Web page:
Toyota Motor said on Wednesday it would add a brake-override system, which cuts engine power when the accelerator and brake pedals are applied at the same time, to all future vehicles worldwide.
President Akio Toyoda also said Toyota would also appoint a chief quality officer to each major geographical region to serve on Toyota's newly established "Special Committee for Global Quality."
The committee, which will be headed by President Toyoda, will hold its first meeting on March 30, Toyota said in a statement.
Shares of Toyota were little changed after U.S. regulators opened a probe the previous day into the carmaker's handling of its massive recall for cars with acceleration problems.
Toyota also said on Tuesday it would halt production at two of its U.S. assembly plants for at least 11 days, seeking to avoid a ballooning of inventories amid the recalls of millions of its vehicles.
"Reduction of estimated output of a little over 10,000 vehicles would have only a limited impact, while the move shows Toyota's careful efforts to minimize the impact of a drop in sales and a rise in incentives," said Nomura Securities analyst Shotaro Noguchi.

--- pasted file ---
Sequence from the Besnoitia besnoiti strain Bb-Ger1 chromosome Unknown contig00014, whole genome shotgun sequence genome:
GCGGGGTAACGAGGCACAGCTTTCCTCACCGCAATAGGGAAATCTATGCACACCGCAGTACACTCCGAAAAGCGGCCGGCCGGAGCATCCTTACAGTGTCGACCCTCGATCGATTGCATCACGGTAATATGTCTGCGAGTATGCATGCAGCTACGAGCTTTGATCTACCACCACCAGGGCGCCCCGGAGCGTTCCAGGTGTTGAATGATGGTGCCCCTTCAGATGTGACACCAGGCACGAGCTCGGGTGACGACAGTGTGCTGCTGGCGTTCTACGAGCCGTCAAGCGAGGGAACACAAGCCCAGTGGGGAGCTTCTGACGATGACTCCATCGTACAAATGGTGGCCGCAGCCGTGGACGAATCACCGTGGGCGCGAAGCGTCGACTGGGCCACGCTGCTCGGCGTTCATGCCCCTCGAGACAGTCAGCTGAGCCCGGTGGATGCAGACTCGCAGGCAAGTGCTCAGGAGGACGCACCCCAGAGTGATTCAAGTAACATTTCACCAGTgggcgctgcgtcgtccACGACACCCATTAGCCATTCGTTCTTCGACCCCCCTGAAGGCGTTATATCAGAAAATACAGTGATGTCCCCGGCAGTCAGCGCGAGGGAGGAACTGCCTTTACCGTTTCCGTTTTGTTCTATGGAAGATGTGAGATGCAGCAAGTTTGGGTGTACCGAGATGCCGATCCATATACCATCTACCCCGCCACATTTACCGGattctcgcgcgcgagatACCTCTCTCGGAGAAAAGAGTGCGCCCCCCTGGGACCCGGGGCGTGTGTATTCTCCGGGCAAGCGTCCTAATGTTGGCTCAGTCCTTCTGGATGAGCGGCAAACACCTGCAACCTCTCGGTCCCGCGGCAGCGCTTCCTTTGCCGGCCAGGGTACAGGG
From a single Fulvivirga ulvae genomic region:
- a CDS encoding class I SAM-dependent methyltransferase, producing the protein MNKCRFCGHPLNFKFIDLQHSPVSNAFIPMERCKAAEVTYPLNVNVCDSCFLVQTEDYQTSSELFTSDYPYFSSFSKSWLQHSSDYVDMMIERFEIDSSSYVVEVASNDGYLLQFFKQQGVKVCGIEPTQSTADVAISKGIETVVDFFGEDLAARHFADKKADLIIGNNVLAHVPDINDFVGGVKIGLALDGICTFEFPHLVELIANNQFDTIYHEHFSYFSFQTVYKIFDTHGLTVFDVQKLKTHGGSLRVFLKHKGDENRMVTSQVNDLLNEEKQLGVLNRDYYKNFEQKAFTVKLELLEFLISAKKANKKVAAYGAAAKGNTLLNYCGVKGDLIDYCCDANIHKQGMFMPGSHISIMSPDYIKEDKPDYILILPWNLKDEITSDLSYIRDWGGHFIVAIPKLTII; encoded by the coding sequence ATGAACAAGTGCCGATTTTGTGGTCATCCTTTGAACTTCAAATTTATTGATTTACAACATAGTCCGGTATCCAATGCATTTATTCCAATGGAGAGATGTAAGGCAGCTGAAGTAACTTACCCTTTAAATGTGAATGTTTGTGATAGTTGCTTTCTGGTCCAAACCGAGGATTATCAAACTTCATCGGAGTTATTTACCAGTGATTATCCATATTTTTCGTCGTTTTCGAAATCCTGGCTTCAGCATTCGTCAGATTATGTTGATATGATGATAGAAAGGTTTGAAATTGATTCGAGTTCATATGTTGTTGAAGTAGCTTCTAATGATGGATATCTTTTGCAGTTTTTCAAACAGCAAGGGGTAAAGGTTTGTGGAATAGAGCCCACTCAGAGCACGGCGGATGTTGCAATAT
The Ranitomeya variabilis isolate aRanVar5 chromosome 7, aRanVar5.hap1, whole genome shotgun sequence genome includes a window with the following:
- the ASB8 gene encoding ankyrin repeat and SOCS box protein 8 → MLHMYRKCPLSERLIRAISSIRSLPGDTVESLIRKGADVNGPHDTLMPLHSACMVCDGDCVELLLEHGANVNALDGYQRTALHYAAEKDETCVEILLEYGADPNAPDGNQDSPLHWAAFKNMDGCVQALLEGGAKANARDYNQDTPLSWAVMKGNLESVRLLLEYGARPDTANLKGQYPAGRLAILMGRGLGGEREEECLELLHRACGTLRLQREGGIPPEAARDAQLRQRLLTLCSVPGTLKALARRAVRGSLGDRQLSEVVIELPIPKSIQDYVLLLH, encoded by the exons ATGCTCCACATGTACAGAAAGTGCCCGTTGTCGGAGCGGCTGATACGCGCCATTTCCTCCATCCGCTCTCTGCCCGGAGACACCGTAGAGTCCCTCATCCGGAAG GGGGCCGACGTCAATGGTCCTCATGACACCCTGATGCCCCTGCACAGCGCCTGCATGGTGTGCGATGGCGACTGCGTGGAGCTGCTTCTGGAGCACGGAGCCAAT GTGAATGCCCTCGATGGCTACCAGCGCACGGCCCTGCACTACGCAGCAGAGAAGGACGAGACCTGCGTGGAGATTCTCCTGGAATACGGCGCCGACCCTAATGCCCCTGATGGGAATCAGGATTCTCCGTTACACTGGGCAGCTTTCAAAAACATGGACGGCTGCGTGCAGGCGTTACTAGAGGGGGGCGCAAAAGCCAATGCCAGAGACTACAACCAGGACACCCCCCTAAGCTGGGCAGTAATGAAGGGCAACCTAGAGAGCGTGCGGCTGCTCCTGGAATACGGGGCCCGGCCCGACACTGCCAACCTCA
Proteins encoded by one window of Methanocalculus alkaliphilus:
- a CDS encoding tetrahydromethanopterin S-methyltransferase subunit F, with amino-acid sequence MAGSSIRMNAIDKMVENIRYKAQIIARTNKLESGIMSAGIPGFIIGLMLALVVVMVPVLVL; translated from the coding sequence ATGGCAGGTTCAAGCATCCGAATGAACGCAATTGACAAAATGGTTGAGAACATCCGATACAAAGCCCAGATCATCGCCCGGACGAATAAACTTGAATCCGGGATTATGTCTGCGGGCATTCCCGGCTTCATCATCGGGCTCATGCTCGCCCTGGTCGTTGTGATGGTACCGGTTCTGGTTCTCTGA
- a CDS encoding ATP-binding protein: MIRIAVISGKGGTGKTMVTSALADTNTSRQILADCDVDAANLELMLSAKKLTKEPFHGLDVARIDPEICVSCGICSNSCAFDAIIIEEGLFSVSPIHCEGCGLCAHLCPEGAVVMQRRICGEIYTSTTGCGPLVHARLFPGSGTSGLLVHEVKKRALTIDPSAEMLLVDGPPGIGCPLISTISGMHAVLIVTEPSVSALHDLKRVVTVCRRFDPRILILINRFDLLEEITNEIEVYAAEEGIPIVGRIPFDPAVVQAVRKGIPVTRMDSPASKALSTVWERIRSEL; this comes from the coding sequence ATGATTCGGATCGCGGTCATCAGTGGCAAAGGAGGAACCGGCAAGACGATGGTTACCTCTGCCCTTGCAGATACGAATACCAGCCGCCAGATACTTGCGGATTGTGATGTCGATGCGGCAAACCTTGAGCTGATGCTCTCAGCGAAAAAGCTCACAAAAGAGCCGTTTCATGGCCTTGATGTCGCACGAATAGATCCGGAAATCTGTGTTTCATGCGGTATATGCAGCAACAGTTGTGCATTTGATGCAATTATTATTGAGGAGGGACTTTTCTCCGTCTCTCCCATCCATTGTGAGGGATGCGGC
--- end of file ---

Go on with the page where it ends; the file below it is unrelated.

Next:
He said it was still unclear what impact the U.S. investigation into Toyota's recall practices would have on the company.
Toyota has faced declining sales in the United States, its biggest and usually most profitable market, since the recall of more than 8.5 million cars worldwide since late 2009 for three separate defects.
"I can at least say that the news conference today by Toyoda following his first public explanation on recalls last week shows that Toyota has finally begun trying to address the concerns of its stakeholders," Nomura's Noguchi said.
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